Pintxos heaven in San Sebastian
How do you not fall head-over-heels in love with San Sebastian? With one of Europe’s best city beaches on its doorstep… rolling jade-green hills in the backdrop… more Michelin star restaurants per square foot than anywhere else in the world… and the quaintness of the Parte Vieja’s (Old Town) narrow streets which seem to blend seamlessly into the more modern neighbouring districts…. I could rave on and on and on. For me, this little Barcelona-esque-cum-French Riviera gem on Spain’s North coast has gone straight to the top of my list of favourite destinations in the world.
San Sebastian from the top of Monte Urgull
I’ll cover our meal at the legendary 3-Michelin* Arzak in another post, but first up on the foodie catwalk has to be our culinary tour of the Old Town’s best Pintxo bars. The Basque country’s version of Tapas, the people of San Sebastian take their Pintxos (pronounced ‘pinchos’) very seriously indeed. Chefs here have elevated these little 2-bite snacks into an art form. The sight of the amazing spread of food laid out on top of bar counters alone is enough to set the salivary glands into overdrive.
You will find both traditional bars serving simpler classics as well as more modern, cutting-edge places pushing the boundaries of fusion and molecular gastronomy. Etiquette varies slightly from bar to bar. At some, it’s all about honesty – simply pick what you want from the counter and keep track of what you have eaten to settle the bill later. At others, especially those where the dishes are freshly cooked to order, bar-tenders will formally keep a tab of your orders. As a rough guide, most Pintxos are typically priced at €2-€3, and its customary to bar-hop through a lunch or dinner session across multiple places, having 2 to 3 snacks per bar. Wash all the goodness down with a glass of chilled, red Tempranillo from the nearby Rioja region or the local, lightly sparkling white wine (Txakoli) which bar-tenders pour from a height to aerate the wine further.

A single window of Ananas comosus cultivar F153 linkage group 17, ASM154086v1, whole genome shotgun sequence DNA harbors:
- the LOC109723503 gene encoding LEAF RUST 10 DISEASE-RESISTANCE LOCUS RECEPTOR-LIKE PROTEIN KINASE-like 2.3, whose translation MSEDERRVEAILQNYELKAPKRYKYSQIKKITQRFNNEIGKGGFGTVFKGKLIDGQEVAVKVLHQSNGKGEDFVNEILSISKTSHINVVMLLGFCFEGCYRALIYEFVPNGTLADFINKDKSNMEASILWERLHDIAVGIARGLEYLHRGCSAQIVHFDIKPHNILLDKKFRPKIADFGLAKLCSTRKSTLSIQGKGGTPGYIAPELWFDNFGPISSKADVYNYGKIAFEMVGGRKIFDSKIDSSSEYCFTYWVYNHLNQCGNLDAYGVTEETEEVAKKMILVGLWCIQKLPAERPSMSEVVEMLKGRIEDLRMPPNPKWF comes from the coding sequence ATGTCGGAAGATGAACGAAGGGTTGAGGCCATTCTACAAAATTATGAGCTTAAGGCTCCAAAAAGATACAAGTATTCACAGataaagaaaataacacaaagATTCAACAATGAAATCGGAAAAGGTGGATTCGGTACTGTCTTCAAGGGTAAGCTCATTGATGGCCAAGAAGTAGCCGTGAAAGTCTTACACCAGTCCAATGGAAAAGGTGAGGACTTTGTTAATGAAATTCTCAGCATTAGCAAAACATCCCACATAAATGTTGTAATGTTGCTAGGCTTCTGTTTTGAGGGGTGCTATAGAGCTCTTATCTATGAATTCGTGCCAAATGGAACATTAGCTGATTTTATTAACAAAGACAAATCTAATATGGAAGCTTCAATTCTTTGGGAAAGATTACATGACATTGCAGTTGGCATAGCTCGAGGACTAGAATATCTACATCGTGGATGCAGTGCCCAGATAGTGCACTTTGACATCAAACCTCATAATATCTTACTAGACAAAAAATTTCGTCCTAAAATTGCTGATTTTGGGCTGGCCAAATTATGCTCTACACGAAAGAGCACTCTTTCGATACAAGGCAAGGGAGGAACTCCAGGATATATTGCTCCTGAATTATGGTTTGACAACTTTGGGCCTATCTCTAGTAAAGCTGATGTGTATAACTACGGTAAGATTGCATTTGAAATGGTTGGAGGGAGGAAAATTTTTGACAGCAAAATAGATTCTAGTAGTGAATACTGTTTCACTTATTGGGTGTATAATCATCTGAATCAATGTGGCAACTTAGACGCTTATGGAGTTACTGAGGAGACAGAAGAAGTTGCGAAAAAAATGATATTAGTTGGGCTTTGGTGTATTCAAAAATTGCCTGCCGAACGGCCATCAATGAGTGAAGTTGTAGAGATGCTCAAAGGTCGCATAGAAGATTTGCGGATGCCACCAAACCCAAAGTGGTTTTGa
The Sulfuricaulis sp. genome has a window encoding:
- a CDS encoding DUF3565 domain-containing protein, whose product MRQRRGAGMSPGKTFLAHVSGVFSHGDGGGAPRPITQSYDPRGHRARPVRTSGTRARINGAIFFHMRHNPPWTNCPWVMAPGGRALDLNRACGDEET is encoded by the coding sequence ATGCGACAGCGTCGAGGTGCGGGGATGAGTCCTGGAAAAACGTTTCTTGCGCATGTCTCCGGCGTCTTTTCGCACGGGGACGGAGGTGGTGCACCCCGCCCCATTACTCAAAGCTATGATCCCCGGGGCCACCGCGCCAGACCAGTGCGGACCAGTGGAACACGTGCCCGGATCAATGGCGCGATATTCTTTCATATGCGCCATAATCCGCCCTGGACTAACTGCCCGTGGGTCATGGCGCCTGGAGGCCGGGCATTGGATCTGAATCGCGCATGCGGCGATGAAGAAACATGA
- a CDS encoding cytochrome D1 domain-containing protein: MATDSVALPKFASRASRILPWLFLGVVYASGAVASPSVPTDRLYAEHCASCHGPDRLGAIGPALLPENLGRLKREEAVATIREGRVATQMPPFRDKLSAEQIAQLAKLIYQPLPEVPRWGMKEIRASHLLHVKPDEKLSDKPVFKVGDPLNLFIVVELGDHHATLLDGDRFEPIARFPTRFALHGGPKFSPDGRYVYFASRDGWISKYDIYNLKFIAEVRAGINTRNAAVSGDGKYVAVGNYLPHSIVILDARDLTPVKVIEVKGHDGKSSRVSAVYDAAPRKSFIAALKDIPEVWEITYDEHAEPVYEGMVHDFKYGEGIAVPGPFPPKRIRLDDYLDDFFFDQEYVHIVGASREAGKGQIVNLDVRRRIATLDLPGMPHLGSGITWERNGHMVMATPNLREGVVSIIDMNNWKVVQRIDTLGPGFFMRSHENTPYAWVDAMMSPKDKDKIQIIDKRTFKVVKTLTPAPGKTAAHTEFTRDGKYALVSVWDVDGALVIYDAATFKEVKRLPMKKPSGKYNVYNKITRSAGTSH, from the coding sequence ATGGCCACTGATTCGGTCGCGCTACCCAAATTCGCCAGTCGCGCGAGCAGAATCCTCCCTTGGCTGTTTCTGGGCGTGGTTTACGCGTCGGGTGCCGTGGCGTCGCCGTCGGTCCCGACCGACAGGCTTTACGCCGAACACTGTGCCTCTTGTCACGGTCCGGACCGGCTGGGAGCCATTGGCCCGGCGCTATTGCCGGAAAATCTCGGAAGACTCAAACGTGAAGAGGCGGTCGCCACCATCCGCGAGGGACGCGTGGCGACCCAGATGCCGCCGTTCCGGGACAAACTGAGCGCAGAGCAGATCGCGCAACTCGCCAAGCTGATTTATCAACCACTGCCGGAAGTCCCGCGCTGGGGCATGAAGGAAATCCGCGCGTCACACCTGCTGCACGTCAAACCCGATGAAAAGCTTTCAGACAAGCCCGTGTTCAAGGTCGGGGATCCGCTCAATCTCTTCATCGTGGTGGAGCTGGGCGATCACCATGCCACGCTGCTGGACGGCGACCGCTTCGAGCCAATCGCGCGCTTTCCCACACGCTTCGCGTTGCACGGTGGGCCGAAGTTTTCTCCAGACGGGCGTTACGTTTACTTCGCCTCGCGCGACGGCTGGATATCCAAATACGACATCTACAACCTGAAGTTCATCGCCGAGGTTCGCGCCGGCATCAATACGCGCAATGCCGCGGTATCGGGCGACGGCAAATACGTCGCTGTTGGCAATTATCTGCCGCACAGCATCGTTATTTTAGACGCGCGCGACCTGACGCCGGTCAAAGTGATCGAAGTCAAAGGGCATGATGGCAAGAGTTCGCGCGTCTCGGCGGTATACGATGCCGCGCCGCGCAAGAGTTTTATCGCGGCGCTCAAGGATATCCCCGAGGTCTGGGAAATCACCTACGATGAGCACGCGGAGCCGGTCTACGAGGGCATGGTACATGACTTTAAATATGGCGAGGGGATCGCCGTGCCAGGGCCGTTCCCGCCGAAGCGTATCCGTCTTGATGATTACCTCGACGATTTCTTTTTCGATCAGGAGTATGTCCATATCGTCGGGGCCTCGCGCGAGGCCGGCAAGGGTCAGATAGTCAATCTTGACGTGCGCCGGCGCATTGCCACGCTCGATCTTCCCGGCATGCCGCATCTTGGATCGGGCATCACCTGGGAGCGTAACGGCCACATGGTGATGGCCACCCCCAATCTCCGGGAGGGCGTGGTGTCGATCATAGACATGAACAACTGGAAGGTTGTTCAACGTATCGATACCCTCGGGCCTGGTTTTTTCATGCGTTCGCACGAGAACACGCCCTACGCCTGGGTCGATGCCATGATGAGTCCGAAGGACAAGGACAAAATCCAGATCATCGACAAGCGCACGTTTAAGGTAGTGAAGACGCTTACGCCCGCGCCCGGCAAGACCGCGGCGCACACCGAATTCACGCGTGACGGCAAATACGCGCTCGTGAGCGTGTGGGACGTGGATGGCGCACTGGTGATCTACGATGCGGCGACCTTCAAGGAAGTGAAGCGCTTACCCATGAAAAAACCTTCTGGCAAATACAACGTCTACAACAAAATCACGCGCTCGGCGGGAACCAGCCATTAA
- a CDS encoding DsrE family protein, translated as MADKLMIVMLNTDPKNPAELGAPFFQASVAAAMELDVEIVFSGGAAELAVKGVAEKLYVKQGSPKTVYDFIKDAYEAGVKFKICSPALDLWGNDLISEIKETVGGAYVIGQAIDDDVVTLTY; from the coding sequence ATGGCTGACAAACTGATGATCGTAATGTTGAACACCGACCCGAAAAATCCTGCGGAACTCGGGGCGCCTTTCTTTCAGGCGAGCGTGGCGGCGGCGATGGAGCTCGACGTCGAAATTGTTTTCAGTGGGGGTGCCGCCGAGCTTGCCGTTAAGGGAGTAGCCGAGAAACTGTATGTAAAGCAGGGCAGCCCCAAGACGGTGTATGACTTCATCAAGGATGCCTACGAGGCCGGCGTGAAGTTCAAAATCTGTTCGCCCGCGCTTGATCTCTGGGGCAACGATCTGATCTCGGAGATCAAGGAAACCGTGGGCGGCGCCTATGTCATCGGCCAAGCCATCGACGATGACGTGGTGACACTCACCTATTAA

So here it is – my hitlist of Parte Vieja‘s best Pintxos bars and their respective speciality dishes. There’s a map at the end of this post for reference and I will continue to keep this list updated as I revisit this city that’s fast becoming my 3rd home after KL & London. I’ve included captions with translations should you want to order the same things we had. Pointing at whatever you fancy or looking at what everyone else is enjoying will work just fine as well – chefs, barkeepers and staff are generally super friendly in this town!
Bar Zeruko (Calle Pescaderia, 10)
First up, my favourite Pintxos bar of them all. One of San Sebastian’s more modern bars, Zeruko’s counter-top is a sight to behold. Amongst their hot specialities, ‘smoking’ salt cod (Hoguera de Bacalao) and Grilled Sirloin with Foie Gras (Solomillo con Foie) are a must. There’s also plenty of interesting choices laid out on the bar which you can point at. Lookout for the sea urchin custard and the baby eels (Angulas) when in season too – both are fantastic!
Bar Txepetxa (Calle Pescaderia, 5)
It’s all about their marinaded anchovies (Antxoas) here. Bar Txepetxa boasts 14 different varieties of Pintxos all using the freshest, plumpest anchovies I have ever tasted. My favourite combinations are with Papaya (trust me, it works!) & their Jardiniera topped with pickled bell peppers. My favourite of San Sebastian’s traditional spots.
Bar Nestor (Calle Pescaderia, 11)